Short End Musings

Friday, March 05, 2010

OK, first things first. Sadly, the last few days have seen the emergence of a particularly boorish class of troll in the comments section, all of whom appear dedicated to proving the proposition that half the world has a double digit IQ. While Macro Man does not enjoy moderating/deleting abusive comments from cretins, neither does he wish to see himself or this space overrun by drooling vermin. He has therefore decided to impose a registration requirement on comments; while it may prove irksome for regular commenters to register for some sort of OpenUser ID, it will hopefully separate the wheat from the raw sewage, so to speak.

And now, on with the show. Today sees the monthly sacrifice at the altar of statistical noise, the US payroll figures, and there seems to be a school of thought that last month's snow will depress the data artificially. While this may in fact be the case, the recent rally in fixed income suggests to Macro Man that risks lay in the other direction.

White/red eurodollars seem to be extremely well-populated; given that, it was very curious indeed to see effective Fed funds tick up to six month highs yesterday. There were all sorts of stories circulating, from limiting GSE lending in FF to domestic institutions to the withdrawal of the GSEs from the funds market altogether. Either way, effective funds (and by extension, LIBOR) bear watching; from Macro Man's perch, the strip is already priced to perfection.
While focus in the US and Europe remains on the (admittedly glacial) progression of exit strategies, in the third member of the G3 the policy bias is rather in the other direction. The Japanese press is full of leaked stories today that the BOJ will expand its extraordinary measures to "support the economy", which an observer might reasonably translate as "weaken the yen."

However, it is not immediately clear that extending/increasing term lending in the money markets will have much, if any, impact. The US- Japan 3 month money spread is more or less zero, and is currently bounded at just 25 bps in favour of the $. Moreover, the relationship between LIBOR spreads and USD/JPY is indifferent at best; the weekly correlation since 2000 is 0.33, but as the scatter plot below demonstrates, there is a pretty wide dispersion of regimes. (The current observation is in red.)
Ten year swap spreads have historically had a much stronger relationship (corr = 0.57) with USD/JPY, both because of the correlation with outward bond flow and given the veritable Fuji of toxic exotic structures that link the exchange rate with swap yield differentials.
To be sure, there have been different regimes in the swap differential- USD/JPY relationship as well, but the link has generally been much stronger than with front end yield spreads. As you can see, the current observation shows USD/JPY as cheap against both the linear and polynomial regressions by some 5-15%. So while the literal impact of an extension of BOJ policy might be limited, the signalling value might be greater. Of course, all bets are off until the end of the month, with reams of JPY reportedly scheduled for repatriation under Japan's HIA program.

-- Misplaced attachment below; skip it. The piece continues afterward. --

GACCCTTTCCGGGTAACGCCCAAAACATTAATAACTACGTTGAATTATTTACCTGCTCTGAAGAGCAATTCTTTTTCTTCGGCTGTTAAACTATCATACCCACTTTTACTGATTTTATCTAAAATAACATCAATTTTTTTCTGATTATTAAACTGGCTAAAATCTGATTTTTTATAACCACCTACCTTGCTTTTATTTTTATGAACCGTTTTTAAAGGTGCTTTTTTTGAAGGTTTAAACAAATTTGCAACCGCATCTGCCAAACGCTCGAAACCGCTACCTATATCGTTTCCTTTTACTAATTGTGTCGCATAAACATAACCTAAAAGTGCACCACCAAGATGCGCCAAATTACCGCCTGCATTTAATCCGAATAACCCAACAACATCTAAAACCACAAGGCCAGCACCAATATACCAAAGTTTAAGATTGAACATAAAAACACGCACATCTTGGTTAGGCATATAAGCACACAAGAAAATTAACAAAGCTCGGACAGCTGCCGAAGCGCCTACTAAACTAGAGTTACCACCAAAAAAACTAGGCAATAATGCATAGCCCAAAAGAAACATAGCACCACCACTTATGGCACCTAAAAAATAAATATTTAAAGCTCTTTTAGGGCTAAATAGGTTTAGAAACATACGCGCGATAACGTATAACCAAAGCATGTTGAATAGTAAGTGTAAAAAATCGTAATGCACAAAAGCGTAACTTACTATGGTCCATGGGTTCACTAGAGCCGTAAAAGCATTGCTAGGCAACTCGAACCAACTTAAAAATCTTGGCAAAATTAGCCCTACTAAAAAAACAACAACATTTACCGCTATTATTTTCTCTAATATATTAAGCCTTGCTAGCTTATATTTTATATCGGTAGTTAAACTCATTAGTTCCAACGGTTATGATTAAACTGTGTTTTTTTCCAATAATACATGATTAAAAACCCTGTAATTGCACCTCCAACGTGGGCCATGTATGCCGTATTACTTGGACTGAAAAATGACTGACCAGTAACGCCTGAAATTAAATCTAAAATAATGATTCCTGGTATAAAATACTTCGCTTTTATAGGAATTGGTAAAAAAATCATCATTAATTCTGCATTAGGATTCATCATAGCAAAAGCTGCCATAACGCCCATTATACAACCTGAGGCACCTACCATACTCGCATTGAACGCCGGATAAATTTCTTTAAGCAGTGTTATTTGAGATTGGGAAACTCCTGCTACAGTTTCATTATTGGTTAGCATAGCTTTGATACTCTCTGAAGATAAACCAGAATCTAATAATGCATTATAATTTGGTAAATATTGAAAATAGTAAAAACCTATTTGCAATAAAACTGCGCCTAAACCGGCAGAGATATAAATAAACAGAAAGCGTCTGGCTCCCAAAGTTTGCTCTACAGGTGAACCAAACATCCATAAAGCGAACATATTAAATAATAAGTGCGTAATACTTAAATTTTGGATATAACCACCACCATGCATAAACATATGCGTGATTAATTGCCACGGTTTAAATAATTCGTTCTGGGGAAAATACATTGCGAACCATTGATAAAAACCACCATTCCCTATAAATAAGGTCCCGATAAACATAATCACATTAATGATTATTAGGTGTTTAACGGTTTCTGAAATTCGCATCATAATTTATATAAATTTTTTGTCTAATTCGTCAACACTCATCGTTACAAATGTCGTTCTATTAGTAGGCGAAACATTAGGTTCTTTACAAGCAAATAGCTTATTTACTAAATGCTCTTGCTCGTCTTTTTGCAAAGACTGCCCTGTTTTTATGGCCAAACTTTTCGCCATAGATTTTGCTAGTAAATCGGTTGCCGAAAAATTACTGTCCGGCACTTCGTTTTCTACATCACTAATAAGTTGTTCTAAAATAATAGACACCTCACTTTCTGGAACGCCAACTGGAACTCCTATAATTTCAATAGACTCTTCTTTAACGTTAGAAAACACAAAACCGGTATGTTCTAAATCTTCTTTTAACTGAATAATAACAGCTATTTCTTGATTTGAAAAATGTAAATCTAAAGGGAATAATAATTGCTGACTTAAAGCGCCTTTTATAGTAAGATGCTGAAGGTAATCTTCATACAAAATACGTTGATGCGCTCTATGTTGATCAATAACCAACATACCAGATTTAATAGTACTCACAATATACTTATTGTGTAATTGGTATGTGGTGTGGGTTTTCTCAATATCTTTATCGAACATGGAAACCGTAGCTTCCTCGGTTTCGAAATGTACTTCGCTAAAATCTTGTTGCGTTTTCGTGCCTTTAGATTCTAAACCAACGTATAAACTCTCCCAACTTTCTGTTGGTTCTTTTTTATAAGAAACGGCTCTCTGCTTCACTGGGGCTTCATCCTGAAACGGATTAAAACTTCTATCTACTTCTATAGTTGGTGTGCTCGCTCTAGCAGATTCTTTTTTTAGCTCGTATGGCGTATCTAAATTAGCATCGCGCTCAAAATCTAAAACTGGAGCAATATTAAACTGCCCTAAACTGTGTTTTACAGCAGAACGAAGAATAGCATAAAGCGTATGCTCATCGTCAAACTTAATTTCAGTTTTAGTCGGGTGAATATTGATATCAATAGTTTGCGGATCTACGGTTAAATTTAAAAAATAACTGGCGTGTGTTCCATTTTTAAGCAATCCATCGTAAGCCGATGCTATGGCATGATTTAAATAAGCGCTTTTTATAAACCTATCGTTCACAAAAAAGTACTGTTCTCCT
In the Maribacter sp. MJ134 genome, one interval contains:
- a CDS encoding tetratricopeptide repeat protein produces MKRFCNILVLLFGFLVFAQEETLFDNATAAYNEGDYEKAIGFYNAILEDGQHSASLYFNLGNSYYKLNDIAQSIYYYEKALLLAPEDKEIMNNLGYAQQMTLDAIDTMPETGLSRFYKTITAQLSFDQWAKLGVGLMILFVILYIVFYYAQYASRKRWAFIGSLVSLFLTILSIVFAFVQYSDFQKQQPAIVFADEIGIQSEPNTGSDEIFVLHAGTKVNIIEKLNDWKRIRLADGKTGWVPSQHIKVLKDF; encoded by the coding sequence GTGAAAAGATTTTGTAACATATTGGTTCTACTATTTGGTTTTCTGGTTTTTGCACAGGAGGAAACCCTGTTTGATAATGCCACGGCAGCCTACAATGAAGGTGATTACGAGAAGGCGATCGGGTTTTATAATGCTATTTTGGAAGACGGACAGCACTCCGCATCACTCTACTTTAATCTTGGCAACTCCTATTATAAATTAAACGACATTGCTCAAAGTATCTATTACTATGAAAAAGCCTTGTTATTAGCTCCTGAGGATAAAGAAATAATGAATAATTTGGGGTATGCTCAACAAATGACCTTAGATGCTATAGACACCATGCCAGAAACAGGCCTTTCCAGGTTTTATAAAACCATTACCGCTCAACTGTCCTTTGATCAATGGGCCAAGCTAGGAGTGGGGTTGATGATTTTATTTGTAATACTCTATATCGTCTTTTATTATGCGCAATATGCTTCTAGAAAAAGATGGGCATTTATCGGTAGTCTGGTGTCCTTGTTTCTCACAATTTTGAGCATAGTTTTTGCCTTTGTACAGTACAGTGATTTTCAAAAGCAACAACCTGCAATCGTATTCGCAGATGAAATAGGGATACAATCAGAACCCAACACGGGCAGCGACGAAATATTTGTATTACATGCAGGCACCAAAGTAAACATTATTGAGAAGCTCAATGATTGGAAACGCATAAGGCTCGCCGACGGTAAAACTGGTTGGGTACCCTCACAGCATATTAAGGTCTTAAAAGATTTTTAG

As that flow runs its course, however, 'twill be tempting to have a pop at the long USD/JPY trade closer to the end of the month, though for many punters it may be a case of "thrice bitten, fourth time shy." Macro Man can only hope that the recent proliferation of trolls is amongst them....

Posted by Macro Man at 8:16 AM  

23 comments:

Interesting thoughts on USD/JPY MM.

The trolls just show that the one true bull market is in "societal acrimony" and that it is somewhat secular.

Manc Trader said...
9:50 AM  

Testing this registration thing. 1, 2 1 .. 2 , hello can you hear me ..

Well done MM, if you hadn't leaned round and slapped the kids fighting on the back seat the stress levels might have caused a crash.

Richard said...
10:03 AM  

Metals and crude refusing to give in after a short test of 6200 in Cu and sub-70 in wti a while ago. WTI spot very much function of SP500 and $/EU rather than any oil fundamentals it seems. Wti's vols very steady and flat around 30'sh for all of cal10 now. Shorting 60/90 strangles is almost a no brainer.But how long will that last?

P2 said...
10:37 AM  

A plethora of equity brokers in Asia today pushing upside structures on NKY based upon a weakening Y and BOJ forced liquidity finding its way expressly to the stock market. Hmm. Maybe bracing for 84 in March as the chart suggests (to me at least) is right.

Rossco said...
10:48 AM  

Thats what the chart says to me too Rossco.

Nic said...
12:04 PM  

nice technical analysis!!
Thank you.

I'd be pleased if you exchange reciprocal link with me.

forex-cat said...
12:39 PM  

FYI, after LS's comments on jobs and snow, Joan McCullough looked at both the establishment and the household surveys' definitions of employment, and the ability of snow to impact the numbers is pretty close to zero.

Scott Frew said...
1:06 PM  

the first move is up in stock indexes and crude oil and USD..in usa futures we have the narrowest range in 7 session setup(nr7) for ES, crude oil and precious metals, and long bond... so finally a volatility expansion day likely!

TGIF~
-deacon

deke said...
1:36 PM  

Until Wednesday, JPY/USD was near its Nov-Dec 2009 level. As I mentioned on March 4, there was no reason for JPY to be so strong at the time. Greece debt became the old news and U.S. equity was on its upward trend.